In the 10th Doctor episode Smith and Jones when Martha asks the Doctor if he has a brother, he says

No, not any more.

It seems like if there had never been any mention of a brother, and no plans to introduce (a history of) one, a simple "no" would have worked for the purposes of this episode.

Has there been mention of a brother in any other episode or any of the novels?

  • 13
    I had assumed it was a reference to (and foreshadowing of) the Master, and that he was using "brother" metaphorically.
    – user1030
    May 28, 2011 at 9:55
  • Also there was suppose to be an episode with the third doctor that reveals the master is his brother but the man who played the master died so that had to replace it with planet of the spiders. Would that count?
    – Apocrypha
    Feb 22, 2014 at 23:41

8 Answers 8


I'm pretty certain that there has never been a mention in the series about a brother. There have been mentions of the Doctor's family in that he has said he had to leave his family. The End of Time implied that the woman that appeared and talked to Wilf was the Doctor's mother - although this is not stated explicitly. I think Joe (in the comment) is right in that the implication is that the reference to "brother" was a reference to the Master.

  • 1
    This answer while receiving a great number of votes is only true if you consider the televised Dr. Who. The doctor's brother shows up in the audio and written spinoff stories of Dr. Who. Aug 17, 2013 at 4:11
  • 2
    Yep - you're completely right. However - most DW fans would not consider non-TV episodes as part of the true DW. No one believes that Peter Cushing was one of the 13 Doctors. Now, the various spinoffs may be inspiration for current episodes - or even insights. But effectively they don't exist.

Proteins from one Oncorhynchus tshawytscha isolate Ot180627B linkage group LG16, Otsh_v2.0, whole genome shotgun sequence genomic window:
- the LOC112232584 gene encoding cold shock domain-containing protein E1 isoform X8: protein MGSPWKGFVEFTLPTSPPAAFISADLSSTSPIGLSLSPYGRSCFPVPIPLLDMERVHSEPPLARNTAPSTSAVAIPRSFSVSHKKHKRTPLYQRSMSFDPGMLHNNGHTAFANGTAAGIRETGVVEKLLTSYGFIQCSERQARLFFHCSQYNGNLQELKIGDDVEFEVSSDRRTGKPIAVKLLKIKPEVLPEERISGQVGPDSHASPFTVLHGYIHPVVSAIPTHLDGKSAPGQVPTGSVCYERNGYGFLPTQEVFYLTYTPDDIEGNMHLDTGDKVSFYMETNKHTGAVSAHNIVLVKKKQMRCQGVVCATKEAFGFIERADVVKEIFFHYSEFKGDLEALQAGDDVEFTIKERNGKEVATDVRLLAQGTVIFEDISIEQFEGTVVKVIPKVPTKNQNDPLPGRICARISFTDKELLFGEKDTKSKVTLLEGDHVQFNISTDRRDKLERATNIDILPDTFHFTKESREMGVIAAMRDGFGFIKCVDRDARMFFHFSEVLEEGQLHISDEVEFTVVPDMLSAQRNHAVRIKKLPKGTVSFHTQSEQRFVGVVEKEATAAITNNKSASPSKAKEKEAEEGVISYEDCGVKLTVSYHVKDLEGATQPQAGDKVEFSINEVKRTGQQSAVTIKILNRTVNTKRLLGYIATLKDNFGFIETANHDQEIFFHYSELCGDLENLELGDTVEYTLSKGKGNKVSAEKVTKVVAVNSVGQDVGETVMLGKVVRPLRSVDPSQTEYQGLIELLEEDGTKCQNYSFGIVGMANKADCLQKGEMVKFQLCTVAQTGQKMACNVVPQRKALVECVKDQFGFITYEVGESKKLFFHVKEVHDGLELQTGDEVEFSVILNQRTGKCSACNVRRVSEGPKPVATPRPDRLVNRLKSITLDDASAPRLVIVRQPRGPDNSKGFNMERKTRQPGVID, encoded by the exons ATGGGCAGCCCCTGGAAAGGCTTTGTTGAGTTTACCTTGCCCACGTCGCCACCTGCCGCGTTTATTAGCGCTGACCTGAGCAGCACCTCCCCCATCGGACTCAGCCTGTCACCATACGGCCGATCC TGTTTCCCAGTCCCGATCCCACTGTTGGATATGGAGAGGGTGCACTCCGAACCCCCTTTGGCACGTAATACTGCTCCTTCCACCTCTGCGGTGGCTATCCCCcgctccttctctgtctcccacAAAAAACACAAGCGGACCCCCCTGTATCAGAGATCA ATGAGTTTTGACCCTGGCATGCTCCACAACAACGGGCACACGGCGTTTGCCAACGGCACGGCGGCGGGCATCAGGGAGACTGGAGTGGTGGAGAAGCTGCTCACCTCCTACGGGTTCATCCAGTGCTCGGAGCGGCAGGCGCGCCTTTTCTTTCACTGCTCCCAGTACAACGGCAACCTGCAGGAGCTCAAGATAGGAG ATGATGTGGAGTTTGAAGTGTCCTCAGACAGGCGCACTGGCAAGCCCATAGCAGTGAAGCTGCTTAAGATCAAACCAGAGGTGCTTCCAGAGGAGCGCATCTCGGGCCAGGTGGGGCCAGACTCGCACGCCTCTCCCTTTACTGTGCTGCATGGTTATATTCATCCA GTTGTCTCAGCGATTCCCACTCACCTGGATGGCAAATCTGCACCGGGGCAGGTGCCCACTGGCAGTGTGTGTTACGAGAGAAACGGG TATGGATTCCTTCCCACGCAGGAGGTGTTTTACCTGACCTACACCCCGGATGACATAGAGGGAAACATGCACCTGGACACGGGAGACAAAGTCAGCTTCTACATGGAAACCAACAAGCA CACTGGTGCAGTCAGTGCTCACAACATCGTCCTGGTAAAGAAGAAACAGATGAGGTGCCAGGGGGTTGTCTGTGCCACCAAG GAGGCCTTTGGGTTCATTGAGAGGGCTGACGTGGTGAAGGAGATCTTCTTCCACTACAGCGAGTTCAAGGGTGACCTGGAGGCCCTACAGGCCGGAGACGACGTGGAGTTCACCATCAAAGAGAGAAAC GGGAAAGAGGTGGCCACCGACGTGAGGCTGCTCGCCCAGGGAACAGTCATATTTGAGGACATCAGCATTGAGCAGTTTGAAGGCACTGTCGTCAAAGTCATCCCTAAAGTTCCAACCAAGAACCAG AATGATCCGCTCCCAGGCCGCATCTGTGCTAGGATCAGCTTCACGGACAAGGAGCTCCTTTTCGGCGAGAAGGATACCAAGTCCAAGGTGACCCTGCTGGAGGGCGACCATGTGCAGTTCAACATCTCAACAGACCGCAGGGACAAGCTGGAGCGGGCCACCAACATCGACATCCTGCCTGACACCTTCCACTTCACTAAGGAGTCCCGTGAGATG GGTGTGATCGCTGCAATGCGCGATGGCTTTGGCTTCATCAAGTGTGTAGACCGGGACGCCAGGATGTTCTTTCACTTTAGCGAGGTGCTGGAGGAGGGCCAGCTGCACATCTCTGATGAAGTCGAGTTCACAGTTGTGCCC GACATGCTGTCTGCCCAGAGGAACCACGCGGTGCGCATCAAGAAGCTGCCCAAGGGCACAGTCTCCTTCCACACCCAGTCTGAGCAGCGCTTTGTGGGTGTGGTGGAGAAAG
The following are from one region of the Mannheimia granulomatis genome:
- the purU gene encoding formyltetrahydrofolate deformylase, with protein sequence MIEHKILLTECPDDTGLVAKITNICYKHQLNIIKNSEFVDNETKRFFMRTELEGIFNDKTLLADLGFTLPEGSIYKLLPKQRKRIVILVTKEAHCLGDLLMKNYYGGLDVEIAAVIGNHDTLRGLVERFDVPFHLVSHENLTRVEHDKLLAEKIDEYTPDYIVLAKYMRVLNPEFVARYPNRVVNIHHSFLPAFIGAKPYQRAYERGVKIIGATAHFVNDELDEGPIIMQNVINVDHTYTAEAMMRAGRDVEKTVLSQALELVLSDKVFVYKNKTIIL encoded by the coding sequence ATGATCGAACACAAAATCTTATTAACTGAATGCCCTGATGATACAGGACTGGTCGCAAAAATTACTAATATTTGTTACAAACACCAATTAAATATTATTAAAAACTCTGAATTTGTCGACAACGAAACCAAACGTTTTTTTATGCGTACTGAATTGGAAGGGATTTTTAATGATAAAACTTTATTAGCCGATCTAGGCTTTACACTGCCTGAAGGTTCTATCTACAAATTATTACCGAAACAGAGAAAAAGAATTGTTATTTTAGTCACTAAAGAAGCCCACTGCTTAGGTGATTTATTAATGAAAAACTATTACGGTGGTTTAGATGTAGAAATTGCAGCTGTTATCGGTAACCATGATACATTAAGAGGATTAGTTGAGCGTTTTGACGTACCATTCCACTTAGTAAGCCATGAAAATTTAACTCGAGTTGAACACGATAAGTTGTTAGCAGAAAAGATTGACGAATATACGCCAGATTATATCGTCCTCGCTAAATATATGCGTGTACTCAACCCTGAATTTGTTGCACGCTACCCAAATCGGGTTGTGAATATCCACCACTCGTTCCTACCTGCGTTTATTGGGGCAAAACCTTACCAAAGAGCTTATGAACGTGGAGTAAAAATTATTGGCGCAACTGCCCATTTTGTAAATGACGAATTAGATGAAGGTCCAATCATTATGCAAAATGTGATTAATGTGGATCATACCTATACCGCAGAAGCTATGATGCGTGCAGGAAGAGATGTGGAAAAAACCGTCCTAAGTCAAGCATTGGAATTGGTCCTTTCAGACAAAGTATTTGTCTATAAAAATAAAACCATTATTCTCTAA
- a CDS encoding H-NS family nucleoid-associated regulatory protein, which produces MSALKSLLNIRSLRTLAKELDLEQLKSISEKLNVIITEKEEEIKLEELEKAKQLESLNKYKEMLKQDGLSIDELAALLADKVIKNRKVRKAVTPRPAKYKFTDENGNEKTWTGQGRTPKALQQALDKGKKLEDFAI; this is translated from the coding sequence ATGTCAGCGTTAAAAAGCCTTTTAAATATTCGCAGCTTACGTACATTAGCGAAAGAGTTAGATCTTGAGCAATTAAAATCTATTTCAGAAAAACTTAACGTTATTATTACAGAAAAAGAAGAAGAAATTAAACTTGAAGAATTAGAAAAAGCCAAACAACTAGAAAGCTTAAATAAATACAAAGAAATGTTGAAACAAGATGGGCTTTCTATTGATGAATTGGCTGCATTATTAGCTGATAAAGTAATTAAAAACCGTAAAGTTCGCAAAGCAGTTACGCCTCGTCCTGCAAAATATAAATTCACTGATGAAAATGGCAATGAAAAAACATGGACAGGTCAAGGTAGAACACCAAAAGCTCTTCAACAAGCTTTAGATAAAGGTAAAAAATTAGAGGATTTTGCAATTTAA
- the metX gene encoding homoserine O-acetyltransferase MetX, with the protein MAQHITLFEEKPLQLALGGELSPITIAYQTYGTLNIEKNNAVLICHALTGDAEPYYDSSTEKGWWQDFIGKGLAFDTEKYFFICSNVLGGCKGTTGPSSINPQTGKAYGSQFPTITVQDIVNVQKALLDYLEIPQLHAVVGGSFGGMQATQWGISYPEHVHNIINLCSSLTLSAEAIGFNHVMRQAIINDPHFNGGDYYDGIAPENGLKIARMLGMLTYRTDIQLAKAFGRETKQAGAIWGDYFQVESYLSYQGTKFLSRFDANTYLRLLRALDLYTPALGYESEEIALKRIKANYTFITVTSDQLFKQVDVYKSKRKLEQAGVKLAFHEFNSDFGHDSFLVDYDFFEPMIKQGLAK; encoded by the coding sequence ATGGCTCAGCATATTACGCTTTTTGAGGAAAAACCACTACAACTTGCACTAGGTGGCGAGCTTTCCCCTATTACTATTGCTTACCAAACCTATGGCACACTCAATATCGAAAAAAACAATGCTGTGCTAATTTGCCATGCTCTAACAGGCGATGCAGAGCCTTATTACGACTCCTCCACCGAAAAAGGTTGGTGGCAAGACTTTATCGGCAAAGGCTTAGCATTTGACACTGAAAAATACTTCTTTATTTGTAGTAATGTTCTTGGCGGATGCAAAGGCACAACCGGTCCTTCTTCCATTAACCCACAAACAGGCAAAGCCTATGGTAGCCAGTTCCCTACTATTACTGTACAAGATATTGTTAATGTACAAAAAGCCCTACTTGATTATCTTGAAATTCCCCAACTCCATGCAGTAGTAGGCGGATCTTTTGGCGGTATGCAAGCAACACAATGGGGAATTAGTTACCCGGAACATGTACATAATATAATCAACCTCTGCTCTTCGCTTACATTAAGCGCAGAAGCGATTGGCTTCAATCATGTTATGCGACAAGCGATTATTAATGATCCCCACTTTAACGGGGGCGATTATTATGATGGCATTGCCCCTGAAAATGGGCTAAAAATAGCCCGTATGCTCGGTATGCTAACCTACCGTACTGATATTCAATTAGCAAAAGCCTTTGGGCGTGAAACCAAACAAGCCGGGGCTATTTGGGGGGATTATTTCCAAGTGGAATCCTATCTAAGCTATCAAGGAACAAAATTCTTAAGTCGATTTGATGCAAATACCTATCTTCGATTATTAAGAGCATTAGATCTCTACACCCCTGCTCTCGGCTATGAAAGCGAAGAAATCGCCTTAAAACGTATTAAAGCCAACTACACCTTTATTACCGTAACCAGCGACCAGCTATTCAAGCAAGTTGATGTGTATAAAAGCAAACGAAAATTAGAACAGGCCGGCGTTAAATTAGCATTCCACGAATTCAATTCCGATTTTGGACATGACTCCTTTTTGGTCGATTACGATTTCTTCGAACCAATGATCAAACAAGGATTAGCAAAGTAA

– Lekarz Kto
    Jan 19, 2015 at 3:05

Lots, if you know where to look, er, listen. The Doctor's brother, Irving Braxiatel has quite a storied history IF you have listened to any of the audio products/broadcasts of the Dr Who Series.

Irving Braxiatel, or simply Braxiatel, was a Time Lord and the older brother of the Doctor. He maintained the Braxiatel Collection. At one time he held the office of Lord Cardinal in the High Council on Gallifrey. He also briefly served as Lord Chancellor and Lord President of Gallifrey. He was an associate of Bernice Summerfield.

  • Irving Braxiatel appeared in "The Inquiry" as Cardinal Braxiatel, produced by Big Finish Productions in 2004 and is played by Miles Richardson. Some of these stories appear to take place in an alternative timeline called The Axis.

  • It is mentioned that at least in one alternative universe the Doctor may have had to kill his brother during a time when the Doctor was "The Burner", a temporal assassin for the Gallifreyan Council. This could explain the Doctor's cryptic "not anymore statement".

  • Irving Braxiatel has also appeared in a number of novels as well. He appears in The Empire of Glass, Tears of the Oracle and Dragon's Wrath to name just a few.

  • Irving Braxiatel does not appear to have made any onscreen appearances since the reboot of Doctors Nine through Twelve.

The Empire of Glass is a Virgin Missing Adventures original novel written by Andy Lane based on the long-running British science fiction television series Doctor Who. It features the First Doctor, Steven Taylor, Vicki and Irving Braxiatel.

Tears of the Oracle: The shattered world of Dellah, once a thriving place of learning, has only one aspect of the university left. This is under siege by religious fanatics. Bernice Summerfield has to deal with this, a mad collector (Irving Braxiatel), her ex-husband and an Oracle that could lead to priceless information.

You can partake of the Doctor's brother Irving Braxiatel's complicated history at the Tardis Data Core where they track his appearances both in print and in audio. You can also reference Big Finish Productions for other Dr. Who audio appearances.

  • 1
    Very interesting! This should be the accepted answer.
    – Rand al'Thor
    Dec 31, 2015 at 23:37

Thus far, there has been no explicit mention of a brother. The only information we have on any immediate family of the Doctor is: